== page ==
SAN DIEGO — Padre pitcher LaMarr Hoyt pleaded guilty Thursday to two misdemeanor drug charges and will spend from 60 days to a year in custody.
Hoyt, who declined comment, will be sentenced Dec. 16 by a federal magistrate, Roger Curtis McKee, and is expected to begin his jail term in early January. Depending on the length of the sentence, he could rejoin the Padres sometime during spring training, if he is allowed to.
Baseball Commissioner Peter Ueberroth declined comment Thursday, and spokesman Richard Levin said: "We're still reviewing the situation."
There's also a possibility that the Padres will not take Hoyt back. After he spent 30 days in a drug rehabilitation center last February, Hoyt was told by team President Ballard Smith: "Don't let this happen again."
Thursday, Smith said: "I have not talked to LaMarr, and obviously the first person that I'm going to talk to when our decision is made is him. And at the appropriate time after that, we'll let all of you know what we're going to do."
Hoyt, 31, will become the first active baseball player to serve time since Kansas City's Willie Wilson, Jerry Martin and Willie Aikens were imprisoned on drug charges in 1984.
Hoyt was arrested Oct. 28 when he tried to cross the border at San Ysidro with 322 1/2 Valium tablets and 138 other pills hidden in his possession.
Three marijuana cigarettes also were found in his car.
The former Cy Young Award winner faced a possible sentence of 15 years in jail and a $250,000 fine. But Hoyt's attorney, Howard Frank, negotiated with Pat Swan, an assistant U.S. attorney, and the following plea bargaining agreement was announced Thursday:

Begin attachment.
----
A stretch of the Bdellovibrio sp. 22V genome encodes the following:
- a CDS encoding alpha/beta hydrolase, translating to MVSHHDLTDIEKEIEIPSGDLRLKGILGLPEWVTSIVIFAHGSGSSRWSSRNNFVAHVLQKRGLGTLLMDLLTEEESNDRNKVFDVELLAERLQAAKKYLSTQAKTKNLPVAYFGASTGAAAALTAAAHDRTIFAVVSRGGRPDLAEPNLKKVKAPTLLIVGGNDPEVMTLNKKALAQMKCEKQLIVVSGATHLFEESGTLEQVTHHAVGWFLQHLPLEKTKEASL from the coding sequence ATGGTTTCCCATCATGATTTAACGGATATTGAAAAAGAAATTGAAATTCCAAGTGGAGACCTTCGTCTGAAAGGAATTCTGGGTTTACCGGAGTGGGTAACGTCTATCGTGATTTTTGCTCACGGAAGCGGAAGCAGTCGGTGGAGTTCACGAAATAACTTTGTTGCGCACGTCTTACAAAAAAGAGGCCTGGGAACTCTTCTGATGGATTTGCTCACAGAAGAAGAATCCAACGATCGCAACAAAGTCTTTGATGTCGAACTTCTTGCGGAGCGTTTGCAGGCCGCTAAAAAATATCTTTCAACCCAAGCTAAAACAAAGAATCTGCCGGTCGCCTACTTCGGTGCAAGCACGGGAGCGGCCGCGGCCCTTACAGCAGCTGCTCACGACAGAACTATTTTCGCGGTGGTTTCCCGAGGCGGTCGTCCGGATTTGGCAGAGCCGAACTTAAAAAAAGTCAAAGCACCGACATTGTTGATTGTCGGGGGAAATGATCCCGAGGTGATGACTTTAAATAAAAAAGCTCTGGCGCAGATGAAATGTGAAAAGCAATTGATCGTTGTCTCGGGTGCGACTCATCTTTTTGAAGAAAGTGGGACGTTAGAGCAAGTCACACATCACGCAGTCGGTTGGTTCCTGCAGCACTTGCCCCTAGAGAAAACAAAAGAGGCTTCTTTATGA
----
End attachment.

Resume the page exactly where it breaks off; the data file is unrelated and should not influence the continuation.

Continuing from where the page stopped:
--Hoyt pleaded guilty to possession of both the Valium and the other pills. Each count carried a maximum penalty of one year in custody and a $5,000 fine.
--Hoyt agreed to go to jail for 60 days to a year and accepted a five-year probationary period--beginning upon release from jail--at which time he will undergo random drug testing and counseling. If he violates probation, he could be sent back to jail for up to a year.
--Hoyt agreed to forfeit his 1986 Porsche, the car that was confiscated Oct. 28.
Swan said he was happy with the agreement because his goal all along was to get Hoyt in jail. Hoyt had been arrested with drugs twice before last February, and Swan said imprisonment this time was imperative.
"The disposition in this case considered Mr. Hoyt as an individual who violated the drug laws," he said. "The fact that he's a baseball player didn't come into play."
Hoyt, who will undergo drug tests once a week until he is sentenced, will have an opportunity to name the correctional facility of his choice but the bureau of prisons will have the final say.